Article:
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Thursday, June 14, 2012

‘Girls’ — Is It The Voice Of A Generation?


The HBO series “Girls” wraps up its freshman season on Sunday. The show has generated an enormous amount of buzz, in part because of its young creator, writer, producer and director, Lena Dunham.

The 25-year-old also stars as the main character, Hannah, who along with three friends, navigates the post-college haze of life in New York City.

Hannah is an aspiring writer, who hopes to be the “voice of her generation,” or as she amends it in the pilot episode, at least “a voice of a generation.”

A Plethora Of Fans

The show has legions of fans, including a group of writers from Slate magazine, who blog about the show in two columns each week, appropriately titled, “Girls on Girls” and “Guys on Girls.”

“For me, the thing that makes the show different is how frank it is about certain kinds of sex, and a very imperfect relationship, and how it subverts romantic comedy’s expectations at every turn,” Slate senior editor Hanna Rosin told Here & Now‘s Robin Young.

And it’s that frankness that makes it different and more dour than Sex and the City.

New York Times television critic Alessandra Stanley writes, “Hannah is not a heroine fit for network television. She is plain, unshapely and unpleasant in ways that are only occasionally endearing.She’s a parasite sponging off her parents and a forgetful and sometimes unreliable friend. Her liaison with Adam (Adam Driver), an out-of-work actor, is debasing.”

‘Fighting The Urge To Throw Kale Chips At The Screen’

But some people don’t get the appeal, like Sasha Perl-Raver, a Gen-X’er who follows pop culture for NBC in Chicago.

She writes, “By the end of the pilot, I was fighting the urge to throw kale chips at the screen. Who were these despicable, foul people who ate cupcakes in the bathroom where the door was NEVER locked?!?”

But Dan Kois, a senior editor at Slate, said that one of the reasons he likes the show so much is that it consistently surprises him.

Case in point – Hannah’s boyfriend, Adam. At first blush, he appears to be a misogynistic, narcissist, only interested in Hannah for convenient sex. But it turns out the audience may have been seeing him that way because of Hannah’s limited vision.

“Instead of her putting him away, and dumping him and finding someone better, he has revealed himself to be someone better,” Kois said. “Maybe it’s she who doesn’t deserve him in a way. But maybe as the season finale comes up this weekend, they will find a way for both of them to deserve each other.”

As for the show being “a voice of a generation,” Kois deadpans, “Poor generation.”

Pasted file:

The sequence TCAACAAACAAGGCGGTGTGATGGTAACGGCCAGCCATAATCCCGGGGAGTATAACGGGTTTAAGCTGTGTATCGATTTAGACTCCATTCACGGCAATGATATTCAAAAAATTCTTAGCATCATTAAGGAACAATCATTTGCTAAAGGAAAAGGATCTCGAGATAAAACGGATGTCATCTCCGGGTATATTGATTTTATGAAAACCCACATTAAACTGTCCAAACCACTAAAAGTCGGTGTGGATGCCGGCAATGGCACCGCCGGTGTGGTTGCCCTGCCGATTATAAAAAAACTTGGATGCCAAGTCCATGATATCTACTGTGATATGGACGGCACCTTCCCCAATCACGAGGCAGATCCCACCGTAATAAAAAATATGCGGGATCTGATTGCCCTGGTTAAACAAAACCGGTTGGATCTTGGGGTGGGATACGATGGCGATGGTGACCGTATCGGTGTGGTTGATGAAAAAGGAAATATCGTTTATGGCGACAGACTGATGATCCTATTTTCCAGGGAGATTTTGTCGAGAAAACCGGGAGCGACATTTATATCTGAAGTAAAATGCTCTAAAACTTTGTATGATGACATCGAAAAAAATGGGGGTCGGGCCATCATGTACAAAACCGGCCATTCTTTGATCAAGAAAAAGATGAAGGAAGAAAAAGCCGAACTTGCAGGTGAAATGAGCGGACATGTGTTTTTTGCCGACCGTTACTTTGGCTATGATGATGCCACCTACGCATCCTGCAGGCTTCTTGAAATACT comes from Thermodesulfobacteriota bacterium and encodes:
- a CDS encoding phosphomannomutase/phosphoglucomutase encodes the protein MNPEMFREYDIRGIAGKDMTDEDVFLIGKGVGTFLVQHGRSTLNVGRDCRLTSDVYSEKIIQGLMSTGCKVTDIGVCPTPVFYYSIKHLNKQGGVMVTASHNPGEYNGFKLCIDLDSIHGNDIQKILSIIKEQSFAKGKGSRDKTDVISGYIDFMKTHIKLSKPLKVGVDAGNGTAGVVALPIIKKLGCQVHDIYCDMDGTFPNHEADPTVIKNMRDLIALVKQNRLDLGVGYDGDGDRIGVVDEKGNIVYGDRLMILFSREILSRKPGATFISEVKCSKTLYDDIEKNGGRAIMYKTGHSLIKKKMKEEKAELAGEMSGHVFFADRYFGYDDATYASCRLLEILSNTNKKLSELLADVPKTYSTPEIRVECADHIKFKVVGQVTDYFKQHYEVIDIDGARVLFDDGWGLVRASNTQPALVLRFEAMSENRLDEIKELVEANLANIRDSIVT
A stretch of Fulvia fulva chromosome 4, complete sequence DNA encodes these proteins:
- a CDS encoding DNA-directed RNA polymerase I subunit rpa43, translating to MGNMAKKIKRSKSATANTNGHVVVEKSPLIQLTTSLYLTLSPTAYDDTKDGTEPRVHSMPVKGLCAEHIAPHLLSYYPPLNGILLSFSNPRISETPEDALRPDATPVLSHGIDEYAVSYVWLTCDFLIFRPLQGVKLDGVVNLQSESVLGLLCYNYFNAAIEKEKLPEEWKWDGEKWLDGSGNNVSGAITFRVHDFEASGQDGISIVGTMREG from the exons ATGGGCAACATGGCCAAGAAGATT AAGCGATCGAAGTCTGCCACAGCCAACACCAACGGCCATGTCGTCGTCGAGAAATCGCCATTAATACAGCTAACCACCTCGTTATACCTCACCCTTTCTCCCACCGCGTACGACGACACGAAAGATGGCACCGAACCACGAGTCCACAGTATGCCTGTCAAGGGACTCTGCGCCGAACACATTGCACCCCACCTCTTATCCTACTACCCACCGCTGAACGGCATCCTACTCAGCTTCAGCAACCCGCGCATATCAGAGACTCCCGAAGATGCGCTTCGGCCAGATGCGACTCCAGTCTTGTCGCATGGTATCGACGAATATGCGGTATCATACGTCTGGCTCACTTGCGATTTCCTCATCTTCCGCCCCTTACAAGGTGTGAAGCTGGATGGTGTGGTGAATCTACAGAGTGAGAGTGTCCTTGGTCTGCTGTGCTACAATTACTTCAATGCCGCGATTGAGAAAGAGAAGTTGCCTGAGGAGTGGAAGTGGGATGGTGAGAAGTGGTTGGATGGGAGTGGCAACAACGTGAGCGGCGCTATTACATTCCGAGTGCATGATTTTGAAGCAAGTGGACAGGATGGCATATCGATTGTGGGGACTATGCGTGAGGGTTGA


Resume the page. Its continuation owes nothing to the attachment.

“Girls” season finale will air on HBO this Sunday at 10 p.m. eastern.


  • Hanna Rosin, senior editor Slate
  • Dan Kois, senior editor Slate

Please follow our community rules when engaging in comment discussion on this site.
  • EVA

    I like Girls too! I just found it and watched all of the episodes over last weekend. The writing is good and the performances are too.
    PS I am a 61 year old woman retired from healthcare and sales

  • Rickity Rick

    For a 67 year old guy from the 60s who watches all of cable TV, this show was incredibly fresh, honest and totally different. It shows a young women’s point a view at the time of discovering life on her own and starting to deal with it. It’s gritty reality in dealing with sex, disagreements and value systems for the early 20s, is totally refreshing and rings true for any age. Lena Dunham is an incredible talent. The show is peculiar and shocking sometimes, but so entertaining and real. I knew these characters in the 1970s.

  • Sallycat22

    I will miss it! Hope it will be back

  • http://www.facebook.com/people/Tom-Malone/100001565334357 Tom Malone

    Divisiveness is a sign of all good satire. George S. Kaufman wrote that “Satire is what closes on Saturday night.” If a satire achieves universal acclaim, it has, in some way, sold out. Whether intentional or not, Lena Dunham’s “Tiny Furniture” was a dead-on satire of “The Graduate,” which was itself a satire of upper middle class folkways. Though I haven’t yet seen it, I gather “Girls” is an effective satire of “Sex and the City.”

  • GenXer aka Angry Middle Child

    SHOCKING that Baby Boomers enjoy watching a show about their similarly narcissistic Y progeny.

  • Marsha Lowell

    As a woman in my 20’s, I personally do not like to be
    compared to the characters in the show. I have had to deal with the similar
    situations that are seen in a few episodes, like getting pushed out of the nest
    by my parents. However, instead of acting like a toddler who lost her mom in
    the mall, as Hannah did, I dusted myself off, worked hard, and landed my job at
    Dish. These characters portray our generation as unappreciative people, who get
    everything handed to us; that could not be further from the truth. I’d like to
    see other generations try graduating into a broken economy where a college
    degree means nothing! I have not finished the season, but I am curious to see
    where these girls find themselves. I have them recorded on my Hopper DVR so I can
    get back to them anytime. That thing has tons of memory on it, so I might just
    stock up episodes and wait for Hannah to be completely done with Adam before I pick
    the show back up!

    • Youreannoying

      Did you really just plug Dish twice in your comment? Shame on you.

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